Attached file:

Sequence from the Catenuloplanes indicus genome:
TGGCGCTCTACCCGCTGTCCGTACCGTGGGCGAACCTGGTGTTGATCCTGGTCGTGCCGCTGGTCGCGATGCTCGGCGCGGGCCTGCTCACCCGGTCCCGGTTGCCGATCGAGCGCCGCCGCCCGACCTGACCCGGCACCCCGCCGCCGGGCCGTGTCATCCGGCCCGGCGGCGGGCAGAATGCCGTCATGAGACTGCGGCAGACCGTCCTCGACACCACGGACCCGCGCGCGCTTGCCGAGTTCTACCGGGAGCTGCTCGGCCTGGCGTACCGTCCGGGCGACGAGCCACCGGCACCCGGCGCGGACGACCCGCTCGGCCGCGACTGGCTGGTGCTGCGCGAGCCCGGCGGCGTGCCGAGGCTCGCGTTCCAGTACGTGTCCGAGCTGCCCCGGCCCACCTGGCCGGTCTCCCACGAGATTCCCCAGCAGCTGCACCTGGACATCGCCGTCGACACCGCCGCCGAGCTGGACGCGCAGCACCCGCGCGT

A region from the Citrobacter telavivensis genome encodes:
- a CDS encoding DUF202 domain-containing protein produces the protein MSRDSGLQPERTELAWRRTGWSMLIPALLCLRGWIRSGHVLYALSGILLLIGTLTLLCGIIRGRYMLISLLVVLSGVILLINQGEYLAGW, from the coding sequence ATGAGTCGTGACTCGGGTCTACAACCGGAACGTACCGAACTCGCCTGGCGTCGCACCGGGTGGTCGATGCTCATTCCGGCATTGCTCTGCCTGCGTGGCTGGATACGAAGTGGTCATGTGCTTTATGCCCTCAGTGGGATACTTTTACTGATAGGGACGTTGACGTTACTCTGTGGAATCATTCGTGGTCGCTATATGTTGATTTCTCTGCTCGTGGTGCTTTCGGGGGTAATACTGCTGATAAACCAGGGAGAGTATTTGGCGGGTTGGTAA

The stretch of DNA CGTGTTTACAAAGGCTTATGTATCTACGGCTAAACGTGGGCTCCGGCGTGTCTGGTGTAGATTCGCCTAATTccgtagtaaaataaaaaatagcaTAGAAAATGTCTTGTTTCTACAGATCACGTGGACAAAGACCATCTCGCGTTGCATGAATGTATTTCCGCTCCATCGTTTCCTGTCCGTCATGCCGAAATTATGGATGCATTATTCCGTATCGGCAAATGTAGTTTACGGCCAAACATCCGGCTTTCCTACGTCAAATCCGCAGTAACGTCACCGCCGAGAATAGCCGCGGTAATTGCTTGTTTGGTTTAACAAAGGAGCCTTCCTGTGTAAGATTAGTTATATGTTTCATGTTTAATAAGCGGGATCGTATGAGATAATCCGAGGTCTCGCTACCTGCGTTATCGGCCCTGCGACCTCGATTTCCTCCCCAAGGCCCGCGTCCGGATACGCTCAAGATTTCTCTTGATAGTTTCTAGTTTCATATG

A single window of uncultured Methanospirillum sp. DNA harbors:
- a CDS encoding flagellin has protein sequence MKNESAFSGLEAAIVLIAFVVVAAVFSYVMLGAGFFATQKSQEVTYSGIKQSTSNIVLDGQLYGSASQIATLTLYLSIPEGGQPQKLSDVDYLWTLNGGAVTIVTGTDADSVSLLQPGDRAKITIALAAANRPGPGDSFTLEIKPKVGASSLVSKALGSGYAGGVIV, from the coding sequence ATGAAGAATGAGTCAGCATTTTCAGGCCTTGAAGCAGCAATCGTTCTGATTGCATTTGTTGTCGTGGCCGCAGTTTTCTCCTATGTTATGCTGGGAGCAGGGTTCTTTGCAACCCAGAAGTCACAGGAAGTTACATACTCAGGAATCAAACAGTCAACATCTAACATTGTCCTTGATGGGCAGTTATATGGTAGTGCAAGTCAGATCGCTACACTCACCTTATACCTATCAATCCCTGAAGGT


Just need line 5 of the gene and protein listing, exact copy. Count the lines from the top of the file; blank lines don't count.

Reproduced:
The stretch of DNA CGTGTTTACAAAGGCTTATGTATCTACGGCTAAACGTGGGCTCCGGCGTGTCTGGTGTAGATTCGCCTAATTccgtagtaaaataaaaaatagcaTAGAAAATGTCTTGTTTCTACAGATCACGTGGACAAAGACCATCTCGCGTTGCATGAATGTATTTCCGCTCCATCGTTTCCTGTCCGTCATGCCGAAATTATGGATGCATTATTCCGTATCGGCAAATGTAGTTTACGGCCAAACATCCGGCTTTCCTACGTCAAATCCGCAGTAACGTCACCGCCGAGAATAGCCGCGGTAATTGCTTGTTTGGTTTAACAAAGGAGCCTTCCTGTGTAAGATTAGTTATATGTTTCATGTTTAATAAGCGGGATCGTATGAGATAATCCGAGGTCTCGCTACCTGCGTTATCGGCCCTGCGACCTCGATTTCCTCCCCAAGGCCCGCGTCCGGATACGCTCAAGATTTCTCTTGATAGTTTCTAGTTTCATATG